When Butterflies Come
In the early 1990s, inspired by the fact that Haiku Canada had published member anthologies for as long as I could remember, I lobbied the Haiku Society of America to do the same. As a result, in 1993, I did the layout and design for the first HSA members’ anthology, When Butterflies Come (New York: Haiku Society of America, 1993), edited by Jerry Kilbride and Marlina Rinzen. I supplied the book’s cover photograph and also wrote the following introduction, which begins with a Ryōkan translation by Dennis Maloney (editor of White Pine Press) and Hide Oshiro, from Between the Floating Mist: Poems of Ryōkan (Buffalo, New York: Springhouse Editions, 1992). You can also read my poems contributed to this and all subsequent HSA anthologies.
The flower does not invite the butterfly
and the butterfly has no intention of visiting the flower.
But when flowers bloom the butterfly comes
and when the butterfly comes flowers bloom.
I don’t know these others,
and they don’t know me, either,
but we are all followers of the Way.
The Ryōkan poem that inspired this anthology’s title may say more about the way of haiku than many long-winded lectures. Perhaps we don’t all know each other, and perhaps others don’t know us, but we all write haiku to the best of our understanding. We share our experiences, our moments of clarity. And perhaps someone else on the other side of the country—or just next door—is moved by what we see deeply and choose to convey. But the poem does not invite us. In our truest selves, we also may have no intention of visiting the poem. Yet here we are.
This is the first anthology by members of the Haiku Society of America. It is partly inspired by the anthology traditions of Haiku Canada, the Haiku Poets of Northern California, and the haiku societies in North Carolina and Boston. In 1993, as HSA completes its twenty-fifth year, the editors are pleased to dedicate this book to all of our society’s presidents for their selfless service.
Our hope is that this anthology will continue annually, and that HSA members will enjoy reading and sharing each other’s poems for years to come. The work of producing successive collections will hopefully move around the country, with different regions taking turns to add their unique touches to this new tradition.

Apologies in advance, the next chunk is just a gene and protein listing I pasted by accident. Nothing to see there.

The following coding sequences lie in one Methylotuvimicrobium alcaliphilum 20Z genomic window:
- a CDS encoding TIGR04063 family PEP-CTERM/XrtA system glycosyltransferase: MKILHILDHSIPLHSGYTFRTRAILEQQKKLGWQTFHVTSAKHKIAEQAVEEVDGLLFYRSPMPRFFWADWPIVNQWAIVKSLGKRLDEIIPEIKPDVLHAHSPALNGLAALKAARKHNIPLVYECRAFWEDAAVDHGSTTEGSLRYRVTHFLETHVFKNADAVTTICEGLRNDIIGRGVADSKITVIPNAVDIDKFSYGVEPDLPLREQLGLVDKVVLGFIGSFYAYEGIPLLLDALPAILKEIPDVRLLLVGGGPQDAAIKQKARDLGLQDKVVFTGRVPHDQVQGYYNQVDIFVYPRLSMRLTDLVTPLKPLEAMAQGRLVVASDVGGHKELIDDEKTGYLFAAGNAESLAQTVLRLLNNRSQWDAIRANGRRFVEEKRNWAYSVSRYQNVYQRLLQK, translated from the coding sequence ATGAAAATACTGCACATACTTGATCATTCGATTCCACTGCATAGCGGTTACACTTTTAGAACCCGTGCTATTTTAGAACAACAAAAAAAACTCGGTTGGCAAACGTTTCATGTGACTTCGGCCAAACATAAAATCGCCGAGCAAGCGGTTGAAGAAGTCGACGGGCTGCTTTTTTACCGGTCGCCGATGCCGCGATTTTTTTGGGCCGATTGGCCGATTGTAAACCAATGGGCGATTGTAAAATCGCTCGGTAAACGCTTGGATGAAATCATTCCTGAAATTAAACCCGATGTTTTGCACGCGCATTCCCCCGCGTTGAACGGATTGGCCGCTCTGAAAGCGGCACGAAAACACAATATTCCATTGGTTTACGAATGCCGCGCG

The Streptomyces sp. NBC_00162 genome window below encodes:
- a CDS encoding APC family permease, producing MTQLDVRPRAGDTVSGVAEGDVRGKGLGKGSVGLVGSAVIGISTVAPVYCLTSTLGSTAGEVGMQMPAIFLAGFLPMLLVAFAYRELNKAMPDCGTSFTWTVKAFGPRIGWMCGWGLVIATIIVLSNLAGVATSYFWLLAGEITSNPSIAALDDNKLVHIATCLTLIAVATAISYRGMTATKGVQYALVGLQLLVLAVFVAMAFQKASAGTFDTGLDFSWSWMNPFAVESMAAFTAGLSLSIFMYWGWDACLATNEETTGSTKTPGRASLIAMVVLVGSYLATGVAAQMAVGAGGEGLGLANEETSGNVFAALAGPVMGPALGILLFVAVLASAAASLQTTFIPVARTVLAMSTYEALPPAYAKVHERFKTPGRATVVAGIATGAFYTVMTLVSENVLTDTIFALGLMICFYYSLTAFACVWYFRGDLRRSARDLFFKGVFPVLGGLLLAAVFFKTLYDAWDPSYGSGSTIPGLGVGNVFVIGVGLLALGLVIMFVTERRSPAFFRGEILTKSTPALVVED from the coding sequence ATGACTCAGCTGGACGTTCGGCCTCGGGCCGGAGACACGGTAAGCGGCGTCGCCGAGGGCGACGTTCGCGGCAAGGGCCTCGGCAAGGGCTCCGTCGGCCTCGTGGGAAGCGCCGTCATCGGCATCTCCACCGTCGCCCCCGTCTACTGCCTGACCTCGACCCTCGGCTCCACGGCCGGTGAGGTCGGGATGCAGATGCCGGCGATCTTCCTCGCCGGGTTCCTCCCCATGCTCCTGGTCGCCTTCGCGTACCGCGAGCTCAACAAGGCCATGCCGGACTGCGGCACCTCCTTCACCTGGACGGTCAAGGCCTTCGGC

For this first book, California poets Marlina Rinzen and Jerry Kilbride selected one of five poems submitted by each HSA member who chose to participate. As you saunter through this garden of haiku verses, we remind you that these blooms do not invite the butterfly. The blooms are here because you have come.
Michael Dylan Welch
Foster City, California
Note: The book’s back cover blurb included the following poem and said “Welcome to the Haiku Society of America’s first members’ anthology. With 143 poems, this collection offers a bountiful garden of haiku verses. Editors Marlina Rinzen and Jerry Kilbride appreciatively dedicate this anthology to all of the society’s presidents for their selfless service during the society’s first twenty-five years.”
moored to the pilings
the rusting ferryboat
rides the morning tide
HSA cofounder and first president
In reviewing When Butterflies Come in Modern Haiku (XXV:1, Winter–Spring 1994, pages 96–97), Randy M. Brooks wrote that “Michael Dylan Welch continues to provide valuable service to the haiku community by producing well-designed books, such as When Butterflies Come. The careful typesetting, interesting paper choices, and overall quality design establish an excellent precedent for anticipated future anthologies from the Haiku Society of America.” I may not have been the first person to think that the Haiku Society of America needed to have an annual membership anthology, but I was the one who, in 1993, finally made it happen, inspired by Haiku Canada. It’s a tradition that I’m proud to have started with the organization. Since that first anthology, I have consulted with many of the anthology’s subsequent editors, and have written a 25-page guidebook for editing and publishing this much-anticipated annual collection.